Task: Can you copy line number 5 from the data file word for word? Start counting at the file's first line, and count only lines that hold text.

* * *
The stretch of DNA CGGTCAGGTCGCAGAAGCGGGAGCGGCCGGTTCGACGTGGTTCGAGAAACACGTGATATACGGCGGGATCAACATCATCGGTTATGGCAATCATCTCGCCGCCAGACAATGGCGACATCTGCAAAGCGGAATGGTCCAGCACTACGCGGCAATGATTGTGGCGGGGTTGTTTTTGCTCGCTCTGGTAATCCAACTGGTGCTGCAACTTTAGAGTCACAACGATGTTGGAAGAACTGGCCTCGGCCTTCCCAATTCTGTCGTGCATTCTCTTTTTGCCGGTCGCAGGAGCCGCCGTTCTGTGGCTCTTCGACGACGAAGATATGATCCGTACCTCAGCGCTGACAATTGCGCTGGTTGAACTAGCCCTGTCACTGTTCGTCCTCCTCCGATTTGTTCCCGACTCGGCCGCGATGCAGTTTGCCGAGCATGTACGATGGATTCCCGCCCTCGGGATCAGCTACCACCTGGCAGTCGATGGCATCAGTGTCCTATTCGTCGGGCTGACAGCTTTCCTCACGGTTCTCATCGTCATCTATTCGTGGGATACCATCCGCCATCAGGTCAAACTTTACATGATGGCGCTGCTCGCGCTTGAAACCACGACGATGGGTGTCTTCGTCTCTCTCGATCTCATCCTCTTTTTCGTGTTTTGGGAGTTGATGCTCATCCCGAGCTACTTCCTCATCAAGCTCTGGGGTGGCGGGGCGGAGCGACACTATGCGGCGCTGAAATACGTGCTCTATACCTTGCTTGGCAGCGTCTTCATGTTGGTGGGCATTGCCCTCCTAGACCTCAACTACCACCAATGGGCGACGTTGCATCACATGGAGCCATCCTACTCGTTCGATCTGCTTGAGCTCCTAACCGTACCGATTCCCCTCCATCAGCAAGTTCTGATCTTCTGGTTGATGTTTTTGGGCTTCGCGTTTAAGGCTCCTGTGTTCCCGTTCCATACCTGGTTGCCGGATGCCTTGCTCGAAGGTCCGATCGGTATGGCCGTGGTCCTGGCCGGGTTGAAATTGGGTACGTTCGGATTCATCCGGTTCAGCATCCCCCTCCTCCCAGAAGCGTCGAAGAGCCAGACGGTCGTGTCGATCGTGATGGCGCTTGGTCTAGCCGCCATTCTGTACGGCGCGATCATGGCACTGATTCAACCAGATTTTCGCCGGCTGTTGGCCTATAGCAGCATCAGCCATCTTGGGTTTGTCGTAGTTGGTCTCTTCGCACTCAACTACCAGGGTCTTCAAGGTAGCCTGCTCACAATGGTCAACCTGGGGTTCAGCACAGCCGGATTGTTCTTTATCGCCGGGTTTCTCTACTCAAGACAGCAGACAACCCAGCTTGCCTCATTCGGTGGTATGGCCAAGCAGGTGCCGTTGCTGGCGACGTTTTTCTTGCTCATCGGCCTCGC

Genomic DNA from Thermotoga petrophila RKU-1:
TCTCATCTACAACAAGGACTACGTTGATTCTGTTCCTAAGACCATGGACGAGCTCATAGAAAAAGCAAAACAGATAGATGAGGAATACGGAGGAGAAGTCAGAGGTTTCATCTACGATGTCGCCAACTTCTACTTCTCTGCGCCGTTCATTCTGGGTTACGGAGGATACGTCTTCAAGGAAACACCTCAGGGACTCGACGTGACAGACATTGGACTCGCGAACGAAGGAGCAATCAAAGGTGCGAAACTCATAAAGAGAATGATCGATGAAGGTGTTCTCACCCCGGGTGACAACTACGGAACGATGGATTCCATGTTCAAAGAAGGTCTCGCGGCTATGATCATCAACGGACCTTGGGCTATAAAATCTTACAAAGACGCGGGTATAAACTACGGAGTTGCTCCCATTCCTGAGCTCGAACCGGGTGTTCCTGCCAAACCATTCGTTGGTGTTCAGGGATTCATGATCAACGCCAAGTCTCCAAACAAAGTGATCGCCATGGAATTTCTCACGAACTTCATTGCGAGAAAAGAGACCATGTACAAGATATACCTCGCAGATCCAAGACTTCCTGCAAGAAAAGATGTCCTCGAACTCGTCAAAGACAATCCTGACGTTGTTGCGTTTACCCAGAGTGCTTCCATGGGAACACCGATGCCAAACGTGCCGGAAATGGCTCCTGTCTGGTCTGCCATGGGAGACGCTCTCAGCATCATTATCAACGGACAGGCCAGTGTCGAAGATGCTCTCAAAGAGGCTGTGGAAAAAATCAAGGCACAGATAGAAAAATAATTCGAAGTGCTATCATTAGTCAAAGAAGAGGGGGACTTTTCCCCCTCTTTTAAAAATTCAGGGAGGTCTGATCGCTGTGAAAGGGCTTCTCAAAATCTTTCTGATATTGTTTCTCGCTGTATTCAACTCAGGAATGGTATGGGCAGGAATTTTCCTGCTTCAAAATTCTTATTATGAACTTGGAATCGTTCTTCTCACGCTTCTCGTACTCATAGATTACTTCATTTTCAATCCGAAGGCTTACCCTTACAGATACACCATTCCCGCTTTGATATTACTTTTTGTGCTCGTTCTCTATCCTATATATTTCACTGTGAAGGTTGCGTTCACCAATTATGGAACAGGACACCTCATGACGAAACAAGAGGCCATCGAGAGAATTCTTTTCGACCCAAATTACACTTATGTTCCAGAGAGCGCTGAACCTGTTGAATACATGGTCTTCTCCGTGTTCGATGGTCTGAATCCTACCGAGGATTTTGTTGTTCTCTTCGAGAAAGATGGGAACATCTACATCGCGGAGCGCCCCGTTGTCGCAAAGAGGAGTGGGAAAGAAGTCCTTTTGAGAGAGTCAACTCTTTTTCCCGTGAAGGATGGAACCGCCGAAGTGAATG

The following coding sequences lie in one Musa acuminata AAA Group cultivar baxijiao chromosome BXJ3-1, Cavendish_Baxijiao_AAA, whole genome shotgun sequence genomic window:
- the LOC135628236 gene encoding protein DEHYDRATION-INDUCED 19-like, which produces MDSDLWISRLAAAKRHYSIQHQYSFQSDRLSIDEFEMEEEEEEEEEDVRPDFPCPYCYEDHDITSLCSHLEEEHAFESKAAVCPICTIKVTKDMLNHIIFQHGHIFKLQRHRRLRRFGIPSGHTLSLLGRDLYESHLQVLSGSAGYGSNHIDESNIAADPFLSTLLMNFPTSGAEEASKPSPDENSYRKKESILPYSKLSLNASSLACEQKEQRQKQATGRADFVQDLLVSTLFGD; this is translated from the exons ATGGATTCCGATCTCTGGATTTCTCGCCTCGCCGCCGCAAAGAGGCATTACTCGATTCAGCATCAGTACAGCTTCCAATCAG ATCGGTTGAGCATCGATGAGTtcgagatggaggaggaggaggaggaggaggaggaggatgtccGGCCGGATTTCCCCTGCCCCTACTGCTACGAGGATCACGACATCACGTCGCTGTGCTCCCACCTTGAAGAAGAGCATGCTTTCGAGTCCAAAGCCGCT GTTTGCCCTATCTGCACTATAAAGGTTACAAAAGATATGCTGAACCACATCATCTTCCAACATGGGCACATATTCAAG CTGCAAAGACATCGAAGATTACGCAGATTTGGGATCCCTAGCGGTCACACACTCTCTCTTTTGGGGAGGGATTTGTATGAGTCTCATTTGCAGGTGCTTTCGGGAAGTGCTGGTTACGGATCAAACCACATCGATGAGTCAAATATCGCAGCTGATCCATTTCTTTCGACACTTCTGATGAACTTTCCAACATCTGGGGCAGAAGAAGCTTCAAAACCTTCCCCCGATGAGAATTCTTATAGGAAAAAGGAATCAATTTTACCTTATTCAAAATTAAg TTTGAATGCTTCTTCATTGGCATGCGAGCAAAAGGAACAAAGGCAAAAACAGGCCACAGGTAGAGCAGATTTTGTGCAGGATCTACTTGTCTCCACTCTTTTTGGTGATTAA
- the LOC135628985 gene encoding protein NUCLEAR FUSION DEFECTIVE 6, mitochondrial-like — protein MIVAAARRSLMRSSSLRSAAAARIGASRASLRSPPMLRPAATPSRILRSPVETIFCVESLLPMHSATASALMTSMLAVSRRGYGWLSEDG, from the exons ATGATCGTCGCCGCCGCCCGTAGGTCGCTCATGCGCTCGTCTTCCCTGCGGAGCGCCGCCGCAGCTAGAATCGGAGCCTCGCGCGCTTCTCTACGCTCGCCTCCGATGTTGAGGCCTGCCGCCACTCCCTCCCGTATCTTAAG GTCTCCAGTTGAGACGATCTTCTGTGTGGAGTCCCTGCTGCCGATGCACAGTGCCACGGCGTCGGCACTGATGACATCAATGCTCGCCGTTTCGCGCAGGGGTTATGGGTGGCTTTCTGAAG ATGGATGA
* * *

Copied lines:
- the LOC135628236 gene encoding protein DEHYDRATION-INDUCED 19-like, which produces MDSDLWISRLAAAKRHYSIQHQYSFQSDRLSIDEFEMEEEEEEEEEDVRPDFPCPYCYEDHDITSLCSHLEEEHAFESKAAVCPICTIKVTKDMLNHIIFQHGHIFKLQRHRRLRRFGIPSGHTLSLLGRDLYESHLQVLSGSAGYGSNHIDESNIAADPFLSTLLMNFPTSGAEEASKPSPDENSYRKKESILPYSKLSLNASSLACEQKEQRQKQATGRADFVQDLLVSTLFGD; this is translated from the exons ATGGATTCCGATCTCTGGATTTCTCGCCTCGCCGCCGCAAAGAGGCATTACTCGATTCAGCATCAGTACAGCTTCCAATCAG ATCGGTTGAGCATCGATGAGTtcgagatggaggaggaggaggaggaggaggaggaggatgtccGGCCGGATTTCCCCTGCCCCTACTGCTACGAGGATCACGACATCACGTCGCTGTGCTCCCACCTTGAAGAAGAGCATGCTTTCGAGTCCAAAGCCGCT GTTTGCCCTATCTGCACTATAAAGGTTACAAAAGATATGCTGAACCACATCATCTTCCAACATGGGCACATATTCAAG CTGCAAAGACATCGAAGATTACGCAGATTTGGGATCCCTAGCGGTCACACACTCTCTCTTTTGGGGAGGGATTTGTATGAGTCTCATTTGCAGGTGCTTTCGGGAAGTGCTGGTTACGGATCAAACCACATCGATGAGTCAAATATCGCAGCTGATCCATTTCTTTCGACACTTCTGATGAACTTTCCAACATCTGGGGCAGAAGAAGCTTCAAAACCTTCCCCCGATGAGAATTCTTATAGGAAAAAGGAATCAATTTTACCTTATTCAAAATTAAg TTTGAATGCTTCTTCATTGGCATGCGAGCAAAAGGAACAAAGGCAAAAACAGGCCACAGGTAGAGCAGATTTTGTGCAGGATCTACTTGTCTCCACTCTTTTTGGTGATTAA